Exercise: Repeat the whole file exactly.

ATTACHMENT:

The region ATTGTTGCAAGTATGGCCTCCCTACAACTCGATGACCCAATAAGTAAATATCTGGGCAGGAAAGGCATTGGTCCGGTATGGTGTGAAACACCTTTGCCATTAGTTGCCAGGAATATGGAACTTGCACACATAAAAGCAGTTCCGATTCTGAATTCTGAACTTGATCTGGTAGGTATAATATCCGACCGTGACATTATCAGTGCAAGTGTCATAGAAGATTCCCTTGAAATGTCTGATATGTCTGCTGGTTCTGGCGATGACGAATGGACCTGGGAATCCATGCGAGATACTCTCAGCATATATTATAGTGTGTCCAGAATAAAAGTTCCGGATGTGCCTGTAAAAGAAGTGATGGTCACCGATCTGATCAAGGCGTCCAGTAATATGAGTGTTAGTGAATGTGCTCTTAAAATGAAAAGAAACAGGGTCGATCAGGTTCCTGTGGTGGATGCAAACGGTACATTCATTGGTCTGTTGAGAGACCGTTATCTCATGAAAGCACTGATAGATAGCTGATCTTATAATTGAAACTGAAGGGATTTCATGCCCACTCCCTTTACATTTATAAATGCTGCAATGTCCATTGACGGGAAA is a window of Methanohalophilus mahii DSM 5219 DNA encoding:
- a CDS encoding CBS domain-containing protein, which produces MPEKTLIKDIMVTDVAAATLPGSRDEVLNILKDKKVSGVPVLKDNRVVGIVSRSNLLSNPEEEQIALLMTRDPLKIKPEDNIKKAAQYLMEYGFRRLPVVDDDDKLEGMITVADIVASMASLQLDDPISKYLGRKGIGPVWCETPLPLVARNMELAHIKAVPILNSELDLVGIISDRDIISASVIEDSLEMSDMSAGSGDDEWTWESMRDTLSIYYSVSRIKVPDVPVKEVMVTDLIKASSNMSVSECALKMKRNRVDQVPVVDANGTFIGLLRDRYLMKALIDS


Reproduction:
The region ATTGTTGCAAGTATGGCCTCCCTACAACTCGATGACCCAATAAGTAAATATCTGGGCAGGAAAGGCATTGGTCCGGTATGGTGTGAAACACCTTTGCCATTAGTTGCCAGGAATATGGAACTTGCACACATAAAAGCAGTTCCGATTCTGAATTCTGAACTTGATCTGGTAGGTATAATATCCGACCGTGACATTATCAGTGCAAGTGTCATAGAAGATTCCCTTGAAATGTCTGATATGTCTGCTGGTTCTGGCGATGACGAATGGACCTGGGAATCCATGCGAGATACTCTCAGCATATATTATAGTGTGTCCAGAATAAAAGTTCCGGATGTGCCTGTAAAAGAAGTGATGGTCACCGATCTGATCAAGGCGTCCAGTAATATGAGTGTTAGTGAATGTGCTCTTAAAATGAAAAGAAACAGGGTCGATCAGGTTCCTGTGGTGGATGCAAACGGTACATTCATTGGTCTGTTGAGAGACCGTTATCTCATGAAAGCACTGATAGATAGCTGATCTTATAATTGAAACTGAAGGGATTTCATGCCCACTCCCTTTACATTTATAAATGCTGCAATGTCCATTGACGGGAAA is a window of Methanohalophilus mahii DSM 5219 DNA encoding:
- a CDS encoding CBS domain-containing protein, which produces MPEKTLIKDIMVTDVAAATLPGSRDEVLNILKDKKVSGVPVLKDNRVVGIVSRSNLLSNPEEEQIALLMTRDPLKIKPEDNIKKAAQYLMEYGFRRLPVVDDDDKLEGMITVADIVASMASLQLDDPISKYLGRKGIGPVWCETPLPLVARNMELAHIKAVPILNSELDLVGIISDRDIISASVIEDSLEMSDMSAGSGDDEWTWESMRDTLSIYYSVSRIKVPDVPVKEVMVTDLIKASSNMSVSECALKMKRNRVDQVPVVDANGTFIGLLRDRYLMKALIDS